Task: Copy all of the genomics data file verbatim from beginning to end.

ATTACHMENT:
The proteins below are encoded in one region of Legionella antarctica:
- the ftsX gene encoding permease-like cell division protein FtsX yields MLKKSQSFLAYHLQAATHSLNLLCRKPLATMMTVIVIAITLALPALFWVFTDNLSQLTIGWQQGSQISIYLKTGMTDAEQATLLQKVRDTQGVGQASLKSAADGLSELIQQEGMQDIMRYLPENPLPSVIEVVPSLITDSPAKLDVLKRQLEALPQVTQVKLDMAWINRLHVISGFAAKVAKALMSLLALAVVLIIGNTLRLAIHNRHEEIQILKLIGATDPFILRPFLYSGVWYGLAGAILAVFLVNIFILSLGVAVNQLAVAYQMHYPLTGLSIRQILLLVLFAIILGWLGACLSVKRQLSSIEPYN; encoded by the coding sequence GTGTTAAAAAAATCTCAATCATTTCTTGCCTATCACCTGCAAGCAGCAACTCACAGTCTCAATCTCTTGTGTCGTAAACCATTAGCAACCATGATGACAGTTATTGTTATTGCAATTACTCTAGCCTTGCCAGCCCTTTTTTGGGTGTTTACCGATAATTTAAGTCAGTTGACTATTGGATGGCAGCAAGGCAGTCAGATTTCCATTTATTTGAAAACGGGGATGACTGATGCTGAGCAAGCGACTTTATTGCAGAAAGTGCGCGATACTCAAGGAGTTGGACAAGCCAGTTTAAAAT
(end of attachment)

The proteins below are encoded in one region of Legionella antarctica:
- the ftsX gene encoding permease-like cell division protein FtsX yields MLKKSQSFLAYHLQAATHSLNLLCRKPLATMMTVIVIAITLALPALFWVFTDNLSQLTIGWQQGSQISIYLKTGMTDAEQATLLQKVRDTQGVGQASLKSAADGLSELIQQEGMQDIMRYLPENPLPSVIEVVPSLITDSPAKLDVLKRQLEALPQVTQVKLDMAWINRLHVISGFAAKVAKALMSLLALAVVLIIGNTLRLAIHNRHEEIQILKLIGATDPFILRPFLYSGVWYGLAGAILAVFLVNIFILSLGVAVNQLAVAYQMHYPLTGLSIRQILLLVLFAIILGWLGACLSVKRQLSSIEPYN; encoded by the coding sequence GTGTTAAAAAAATCTCAATCATTTCTTGCCTATCACCTGCAAGCAGCAACTCACAGTCTCAATCTCTTGTGTCGTAAACCATTAGCAACCATGATGACAGTTATTGTTATTGCAATTACTCTAGCCTTGCCAGCCCTTTTTTGGGTGTTTACCGATAATTTAAGTCAGTTGACTATTGGATGGCAGCAAGGCAGTCAGATTTCCATTTATTTGAAAACGGGGATGACTGATGCTGAGCAAGCGACTTTATTGCAGAAAGTGCGCGATACTCAAGGAGTTGGACAAGCCAGTTTAAAAT